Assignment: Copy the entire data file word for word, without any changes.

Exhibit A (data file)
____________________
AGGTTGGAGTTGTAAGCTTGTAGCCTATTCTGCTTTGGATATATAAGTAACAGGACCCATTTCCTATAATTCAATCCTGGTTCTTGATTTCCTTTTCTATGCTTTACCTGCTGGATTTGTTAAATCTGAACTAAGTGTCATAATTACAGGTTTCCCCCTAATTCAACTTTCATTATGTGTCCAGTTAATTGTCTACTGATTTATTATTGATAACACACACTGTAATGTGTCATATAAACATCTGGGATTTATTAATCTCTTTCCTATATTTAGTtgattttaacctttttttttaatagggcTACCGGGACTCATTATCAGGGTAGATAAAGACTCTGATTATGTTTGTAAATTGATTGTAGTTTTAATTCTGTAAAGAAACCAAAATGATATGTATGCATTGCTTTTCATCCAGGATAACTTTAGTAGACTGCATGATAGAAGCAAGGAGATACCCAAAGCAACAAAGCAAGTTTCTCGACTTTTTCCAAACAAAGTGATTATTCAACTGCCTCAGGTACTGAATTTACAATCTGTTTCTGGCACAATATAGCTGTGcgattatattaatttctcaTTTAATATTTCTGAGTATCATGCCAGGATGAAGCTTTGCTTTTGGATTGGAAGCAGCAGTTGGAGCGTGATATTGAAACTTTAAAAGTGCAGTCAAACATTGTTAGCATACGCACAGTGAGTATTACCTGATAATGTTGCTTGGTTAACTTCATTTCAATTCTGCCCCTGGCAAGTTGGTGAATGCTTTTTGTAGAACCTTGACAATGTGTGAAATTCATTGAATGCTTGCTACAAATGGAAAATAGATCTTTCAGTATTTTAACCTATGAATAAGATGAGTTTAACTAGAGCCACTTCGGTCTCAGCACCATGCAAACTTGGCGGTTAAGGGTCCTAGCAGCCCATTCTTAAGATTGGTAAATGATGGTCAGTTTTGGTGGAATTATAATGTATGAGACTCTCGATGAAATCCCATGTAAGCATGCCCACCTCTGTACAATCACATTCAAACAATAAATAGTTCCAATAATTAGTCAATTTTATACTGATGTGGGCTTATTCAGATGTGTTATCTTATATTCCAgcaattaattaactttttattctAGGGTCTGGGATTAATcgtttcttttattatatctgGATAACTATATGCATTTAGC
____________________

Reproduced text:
AGGTTGGAGTTGTAAGCTTGTAGCCTATTCTGCTTTGGATATATAAGTAACAGGACCCATTTCCTATAATTCAATCCTGGTTCTTGATTTCCTTTTCTATGCTTTACCTGCTGGATTTGTTAAATCTGAACTAAGTGTCATAATTACAGGTTTCCCCCTAATTCAACTTTCATTATGTGTCCAGTTAATTGTCTACTGATTTATTATTGATAACACACACTGTAATGTGTCATATAAACATCTGGGATTTATTAATCTCTTTCCTATATTTAGTtgattttaacctttttttttaatagggcTACCGGGACTCATTATCAGGGTAGATAAAGACTCTGATTATGTTTGTAAATTGATTGTAGTTTTAATTCTGTAAAGAAACCAAAATGATATGTATGCATTGCTTTTCATCCAGGATAACTTTAGTAGACTGCATGATAGAAGCAAGGAGATACCCAAAGCAACAAAGCAAGTTTCTCGACTTTTTCCAAACAAAGTGATTATTCAACTGCCTCAGGTACTGAATTTACAATCTGTTTCTGGCACAATATAGCTGTGcgattatattaatttctcaTTTAATATTTCTGAGTATCATGCCAGGATGAAGCTTTGCTTTTGGATTGGAAGCAGCAGTTGGAGCGTGATATTGAAACTTTAAAAGTGCAGTCAAACATTGTTAGCATACGCACAGTGAGTATTACCTGATAATGTTGCTTGGTTAACTTCATTTCAATTCTGCCCCTGGCAAGTTGGTGAATGCTTTTTGTAGAACCTTGACAATGTGTGAAATTCATTGAATGCTTGCTACAAATGGAAAATAGATCTTTCAGTATTTTAACCTATGAATAAGATGAGTTTAACTAGAGCCACTTCGGTCTCAGCACCATGCAAACTTGGCGGTTAAGGGTCCTAGCAGCCCATTCTTAAGATTGGTAAATGATGGTCAGTTTTGGTGGAATTATAATGTATGAGACTCTCGATGAAATCCCATGTAAGCATGCCCACCTCTGTACAATCACATTCAAACAATAAATAGTTCCAATAATTAGTCAATTTTATACTGATGTGGGCTTATTCAGATGTGTTATCTTATATTCCAgcaattaattaactttttattctAGGGTCTGGGATTAATcgtttcttttattatatctgGATAACTATATGCATTTAGC